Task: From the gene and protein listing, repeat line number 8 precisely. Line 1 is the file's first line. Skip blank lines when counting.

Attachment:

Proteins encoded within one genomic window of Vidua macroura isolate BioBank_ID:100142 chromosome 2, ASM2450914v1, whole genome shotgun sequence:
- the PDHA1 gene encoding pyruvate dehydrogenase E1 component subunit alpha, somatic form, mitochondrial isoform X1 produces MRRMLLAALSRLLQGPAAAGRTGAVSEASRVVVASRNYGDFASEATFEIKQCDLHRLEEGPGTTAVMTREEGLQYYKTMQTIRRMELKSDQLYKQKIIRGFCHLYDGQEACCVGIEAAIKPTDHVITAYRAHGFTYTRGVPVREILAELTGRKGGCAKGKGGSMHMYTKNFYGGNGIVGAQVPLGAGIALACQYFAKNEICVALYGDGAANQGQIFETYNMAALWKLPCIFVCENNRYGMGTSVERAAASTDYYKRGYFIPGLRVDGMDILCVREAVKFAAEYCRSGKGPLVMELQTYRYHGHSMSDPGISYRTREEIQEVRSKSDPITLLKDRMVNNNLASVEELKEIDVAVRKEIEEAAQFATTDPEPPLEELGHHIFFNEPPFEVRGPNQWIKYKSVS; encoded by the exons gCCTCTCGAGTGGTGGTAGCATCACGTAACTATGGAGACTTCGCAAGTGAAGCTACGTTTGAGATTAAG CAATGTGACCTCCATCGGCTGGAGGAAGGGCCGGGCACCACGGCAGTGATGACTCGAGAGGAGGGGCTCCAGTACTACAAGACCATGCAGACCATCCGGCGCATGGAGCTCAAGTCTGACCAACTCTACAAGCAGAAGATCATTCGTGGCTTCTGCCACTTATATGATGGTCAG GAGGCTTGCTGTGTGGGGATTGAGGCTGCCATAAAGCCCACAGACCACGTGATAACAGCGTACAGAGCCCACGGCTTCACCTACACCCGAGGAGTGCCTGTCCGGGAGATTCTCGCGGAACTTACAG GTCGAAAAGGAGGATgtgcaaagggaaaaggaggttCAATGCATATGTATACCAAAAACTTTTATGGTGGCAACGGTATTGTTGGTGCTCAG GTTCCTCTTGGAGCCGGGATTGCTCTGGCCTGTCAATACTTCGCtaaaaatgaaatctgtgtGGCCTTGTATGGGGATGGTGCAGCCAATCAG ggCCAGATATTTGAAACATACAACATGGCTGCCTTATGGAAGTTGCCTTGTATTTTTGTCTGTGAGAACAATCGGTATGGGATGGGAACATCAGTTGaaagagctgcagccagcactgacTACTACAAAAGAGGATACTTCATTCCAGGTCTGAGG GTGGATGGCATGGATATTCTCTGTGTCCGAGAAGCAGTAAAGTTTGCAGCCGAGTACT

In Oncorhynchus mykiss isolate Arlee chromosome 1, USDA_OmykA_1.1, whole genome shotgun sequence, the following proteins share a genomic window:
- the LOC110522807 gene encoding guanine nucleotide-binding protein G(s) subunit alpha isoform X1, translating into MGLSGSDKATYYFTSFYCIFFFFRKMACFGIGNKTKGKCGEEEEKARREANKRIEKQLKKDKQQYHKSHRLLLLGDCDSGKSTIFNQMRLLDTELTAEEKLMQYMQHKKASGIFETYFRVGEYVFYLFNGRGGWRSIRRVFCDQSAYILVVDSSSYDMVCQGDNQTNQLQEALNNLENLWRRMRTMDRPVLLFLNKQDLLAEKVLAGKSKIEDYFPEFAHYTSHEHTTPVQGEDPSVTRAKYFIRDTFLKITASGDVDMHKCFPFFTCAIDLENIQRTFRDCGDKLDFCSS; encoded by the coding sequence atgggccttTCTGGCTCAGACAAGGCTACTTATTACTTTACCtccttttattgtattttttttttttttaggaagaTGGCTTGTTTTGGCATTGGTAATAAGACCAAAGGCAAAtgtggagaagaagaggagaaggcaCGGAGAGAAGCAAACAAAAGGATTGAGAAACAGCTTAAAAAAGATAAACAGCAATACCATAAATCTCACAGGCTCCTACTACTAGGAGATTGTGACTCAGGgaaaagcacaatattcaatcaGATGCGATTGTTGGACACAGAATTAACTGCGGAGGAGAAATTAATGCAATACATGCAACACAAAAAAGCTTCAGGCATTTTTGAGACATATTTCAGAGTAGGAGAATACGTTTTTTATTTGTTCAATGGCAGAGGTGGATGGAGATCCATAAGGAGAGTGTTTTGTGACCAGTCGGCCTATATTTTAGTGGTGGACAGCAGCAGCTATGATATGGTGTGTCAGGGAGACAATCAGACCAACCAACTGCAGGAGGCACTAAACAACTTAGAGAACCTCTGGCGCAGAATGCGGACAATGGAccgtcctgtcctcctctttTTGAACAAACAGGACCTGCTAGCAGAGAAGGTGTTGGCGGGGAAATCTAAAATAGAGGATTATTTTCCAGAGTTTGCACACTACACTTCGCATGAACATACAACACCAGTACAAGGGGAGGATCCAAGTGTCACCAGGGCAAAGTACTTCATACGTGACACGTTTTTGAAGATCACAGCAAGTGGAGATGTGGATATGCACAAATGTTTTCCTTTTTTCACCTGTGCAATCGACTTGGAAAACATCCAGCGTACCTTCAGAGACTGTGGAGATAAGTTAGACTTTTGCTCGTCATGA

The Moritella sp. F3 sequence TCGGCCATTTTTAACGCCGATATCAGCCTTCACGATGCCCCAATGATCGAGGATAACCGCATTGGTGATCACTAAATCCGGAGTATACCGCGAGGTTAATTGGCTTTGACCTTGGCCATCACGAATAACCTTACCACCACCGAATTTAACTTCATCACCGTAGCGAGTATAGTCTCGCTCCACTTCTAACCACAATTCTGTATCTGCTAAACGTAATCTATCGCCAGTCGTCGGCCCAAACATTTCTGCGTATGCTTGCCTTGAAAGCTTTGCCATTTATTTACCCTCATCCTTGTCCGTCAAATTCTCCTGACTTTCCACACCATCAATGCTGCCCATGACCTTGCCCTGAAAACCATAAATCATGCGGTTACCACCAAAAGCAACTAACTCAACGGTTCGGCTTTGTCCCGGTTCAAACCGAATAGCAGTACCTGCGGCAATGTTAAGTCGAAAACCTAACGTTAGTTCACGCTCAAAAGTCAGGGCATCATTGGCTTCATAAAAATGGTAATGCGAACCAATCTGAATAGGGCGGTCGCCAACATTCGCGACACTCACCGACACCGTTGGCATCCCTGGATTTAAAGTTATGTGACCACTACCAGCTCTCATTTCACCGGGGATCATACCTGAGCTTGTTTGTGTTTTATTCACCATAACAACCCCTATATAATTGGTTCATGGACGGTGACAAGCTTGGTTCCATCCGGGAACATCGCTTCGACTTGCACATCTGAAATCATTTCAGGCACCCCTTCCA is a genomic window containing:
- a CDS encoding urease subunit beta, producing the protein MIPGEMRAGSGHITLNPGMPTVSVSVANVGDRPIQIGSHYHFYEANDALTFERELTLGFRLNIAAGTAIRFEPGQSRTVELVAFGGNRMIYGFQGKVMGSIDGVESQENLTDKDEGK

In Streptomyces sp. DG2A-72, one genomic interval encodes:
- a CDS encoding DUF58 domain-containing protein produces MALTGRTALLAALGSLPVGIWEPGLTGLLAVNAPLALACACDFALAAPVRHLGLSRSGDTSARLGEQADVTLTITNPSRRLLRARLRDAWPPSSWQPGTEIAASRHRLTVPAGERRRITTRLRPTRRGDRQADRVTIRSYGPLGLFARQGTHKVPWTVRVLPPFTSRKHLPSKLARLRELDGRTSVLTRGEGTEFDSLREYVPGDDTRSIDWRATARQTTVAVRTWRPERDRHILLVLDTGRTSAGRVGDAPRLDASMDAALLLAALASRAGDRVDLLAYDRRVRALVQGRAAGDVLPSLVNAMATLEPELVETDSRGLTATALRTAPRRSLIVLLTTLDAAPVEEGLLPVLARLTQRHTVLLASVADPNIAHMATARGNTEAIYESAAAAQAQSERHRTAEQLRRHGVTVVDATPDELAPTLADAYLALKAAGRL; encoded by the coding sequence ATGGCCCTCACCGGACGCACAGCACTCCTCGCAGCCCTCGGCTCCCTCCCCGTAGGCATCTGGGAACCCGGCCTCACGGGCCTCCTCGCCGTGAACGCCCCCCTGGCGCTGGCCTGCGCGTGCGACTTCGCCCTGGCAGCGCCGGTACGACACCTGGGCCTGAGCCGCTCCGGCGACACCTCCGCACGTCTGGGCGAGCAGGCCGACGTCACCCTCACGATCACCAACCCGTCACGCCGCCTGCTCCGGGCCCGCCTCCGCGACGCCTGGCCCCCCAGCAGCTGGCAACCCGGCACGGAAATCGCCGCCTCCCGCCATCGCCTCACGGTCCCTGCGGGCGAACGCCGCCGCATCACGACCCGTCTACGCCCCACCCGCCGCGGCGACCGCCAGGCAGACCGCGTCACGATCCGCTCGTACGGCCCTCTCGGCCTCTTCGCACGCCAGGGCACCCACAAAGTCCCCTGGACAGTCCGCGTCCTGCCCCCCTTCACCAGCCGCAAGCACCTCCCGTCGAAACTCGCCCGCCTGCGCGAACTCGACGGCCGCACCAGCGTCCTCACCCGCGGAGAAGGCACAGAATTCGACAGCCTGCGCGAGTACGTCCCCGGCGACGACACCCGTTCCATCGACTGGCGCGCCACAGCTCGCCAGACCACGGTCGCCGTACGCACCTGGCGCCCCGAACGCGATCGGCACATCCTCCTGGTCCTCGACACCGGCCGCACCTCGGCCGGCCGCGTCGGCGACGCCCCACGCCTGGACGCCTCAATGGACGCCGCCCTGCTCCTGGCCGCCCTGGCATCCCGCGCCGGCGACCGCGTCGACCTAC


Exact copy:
- a CDS encoding DUF58 domain-containing protein produces MALTGRTALLAALGSLPVGIWEPGLTGLLAVNAPLALACACDFALAAPVRHLGLSRSGDTSARLGEQADVTLTITNPSRRLLRARLRDAWPPSSWQPGTEIAASRHRLTVPAGERRRITTRLRPTRRGDRQADRVTIRSYGPLGLFARQGTHKVPWTVRVLPPFTSRKHLPSKLARLRELDGRTSVLTRGEGTEFDSLREYVPGDDTRSIDWRATARQTTVAVRTWRPERDRHILLVLDTGRTSAGRVGDAPRLDASMDAALLLAALASRAGDRVDLLAYDRRVRALVQGRAAGDVLPSLVNAMATLEPELVETDSRGLTATALRTAPRRSLIVLLTTLDAAPVEEGLLPVLARLTQRHTVLLASVADPNIAHMATARGNTEAIYESAAAAQAQSERHRTAEQLRRHGVTVVDATPDELAPTLADAYLALKAAGRL; encoded by the coding sequence ATGGCCCTCACCGGACGCACAGCACTCCTCGCAGCCCTCGGCTCCCTCCCCGTAGGCATCTGGGAACCCGGCCTCACGGGCCTCCTCGCCGTGAACGCCCCCCTGGCGCTGGCCTGCGCGTGCGACTTCGCCCTGGCAGCGCCGGTACGACACCTGGGCCTGAGCCGCTCCGGCGACACCTCCGCACGTCTGGGCGAGCAGGCCGACGTCACCCTCACGATCACCAACCCGTCACGCCGCCTGCTCCGGGCCCGCCTCCGCGACGCCTGGCCCCCCAGCAGCTGGCAACCCGGCACGGAAATCGCCGCCTCCCGCCATCGCCTCACGGTCCCTGCGGGCGAACGCCGCCGCATCACGACCCGTCTACGCCCCACCCGCCGCGGCGACCGCCAGGCAGACCGCGTCACGATCCGCTCGTACGGCCCTCTCGGCCTCTTCGCACGCCAGGGCACCCACAAAGTCCCCTGGACAGTCCGCGTCCTGCCCCCCTTCACCAGCCGCAAGCACCTCCCGTCGAAACTCGCCCGCCTGCGCGAACTCGACGGCCGCACCAGCGTCCTCACCCGCGGAGAAGGCACAGAATTCGACAGCCTGCGCGAGTACGTCCCCGGCGACGACACCCGTTCCATCGACTGGCGCGCCACAGCTCGCCAGACCACGGTCGCCGTACGCACCTGGCGCCCCGAACGCGATCGGCACATCCTCCTGGTCCTCGACACCGGCCGCACCTCGGCCGGCCGCGTCGGCGACGCCCCACGCCTGGACGCCTCAATGGACGCCGCCCTGCTCCTGGCCGCCCTGGCATCCCGCGCCGGCGACCGCGTCGACCTAC